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The next few years will be big for Fortville as it launches several projects near downtown that aim to make the area more pedestrian-friendly and draw in more businesses.
The town of 4,000 plans to use state and federal grants to speed up projects that will enhance quality of life for existing residents as well as prepare the community for a surge of new residents expected as Fishers’ population and housing boom moves east.
Late last year, town leaders learned Fortville (and its partners, the city of Greenfield and Hancock County) was one of two regions chosen for the Indiana Office of Community and Rural Affairs coveted Stellar Communities Award. The recognition comes with about $15 million in funding to help facilitate a wide range of capital improvement projects.
In Fortville, those projects include:
• reconstructing two busy thoroughfares to make them more pedestrian-friendly, which should encourage private investment;
• building a mixed-use development on the site of a former car wash and vacant land;
• and constructing a trail connecting downtown to the nearby school campus.
“A lot of these different pieces have been in the planning stages for a very long time in one fashion or another, and now, and in the coming years, we’ll start to see that come to fruition,” Planning Administrator Adam Zaklikowski said.
Over the past few years, Fortville has seen its historic downtown blossom with new shops and restaurants that draw in customers from surrounding communities.
There’s FoxGardin Kitchen & Ale, Taxman Brewing Co. and Cortona’s Italian Cuisine and Wine Bar. They join such existing businesses as 305 Wine Garage and Boardworks Studio.
While Fortville has not seen its population grow as quickly as neighboring McCordsville, it has seen steady growth over the past 10 years, and more is coming.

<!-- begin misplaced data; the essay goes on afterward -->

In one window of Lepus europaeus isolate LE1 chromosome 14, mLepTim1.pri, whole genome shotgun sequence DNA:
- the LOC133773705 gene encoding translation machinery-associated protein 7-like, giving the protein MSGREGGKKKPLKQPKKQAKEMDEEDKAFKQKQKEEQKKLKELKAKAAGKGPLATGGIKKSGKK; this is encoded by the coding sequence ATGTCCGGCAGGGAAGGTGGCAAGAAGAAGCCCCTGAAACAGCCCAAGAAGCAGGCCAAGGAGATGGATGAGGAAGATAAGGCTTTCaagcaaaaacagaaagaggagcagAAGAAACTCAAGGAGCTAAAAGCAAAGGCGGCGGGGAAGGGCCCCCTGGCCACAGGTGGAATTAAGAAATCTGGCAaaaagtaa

The town has approved plans for more than 500 new homes within town limits. Some of that construction already has begun, with 50 single-family building permits filed in the first six months of this year. For a community Fortville’s size, that’s significant, Town Manager Joe Renner said.
The various projects Fortville is embarking on aim to create a community where people can live and play, town officials say.
“First and foremost, all of these different projects we’re hoping will enhance quality of life in the area for existing residents and new residents and visitors as well,” Zaklikowski said.
The projects will also help Fortville shape its future as growth and developers move in, Renner said.
“A big part of what we’re trying to do is preserve what we’ve got — the heritage and the feel for the small-town community,” he said. “By us taking a lead role in that and shaping what we see it becoming, then we have a little more control of our destiny.”
Main Street upgrades
First on Fortville’s to-do list is a long-anticipated face-lift for Main Street that will make the corridor more pedestrian-friendly.
Main Street is the town’s small-business corridor and serves as its downtown. As such, it sees heavy pedestrian traffic. In 2014, the town adopted a downtown plan that included upgrades to Main Street, which are expected to begin next spring.
Sidewalks will be resurfaced and widened to become compliant with the Americans with Disabilities Act. In addition, workers will add crosswalks and bump-outs (which reduce the distance a person needs to travel to cross the street), improving pedestrian safety.
“Overall walkability of the community is what we’re trying to enhance,” Renner said.
Additionally, the town will add a four-way stop at Staat and Main streets, plans show.
The project, estimated to cost $2.5 million, also will tweak parking, making it easier for cars to get in and out of spaces, and beautify the corridor with new lighting and trees.
Town officials hope the pedestrian-friendly changes will also leverage more private investment.
“What this project does is basically freshens up and enhances the infrastructure on Main Street,” Zaklikowski said. “You’ll still have that quintessential Midwest feel.”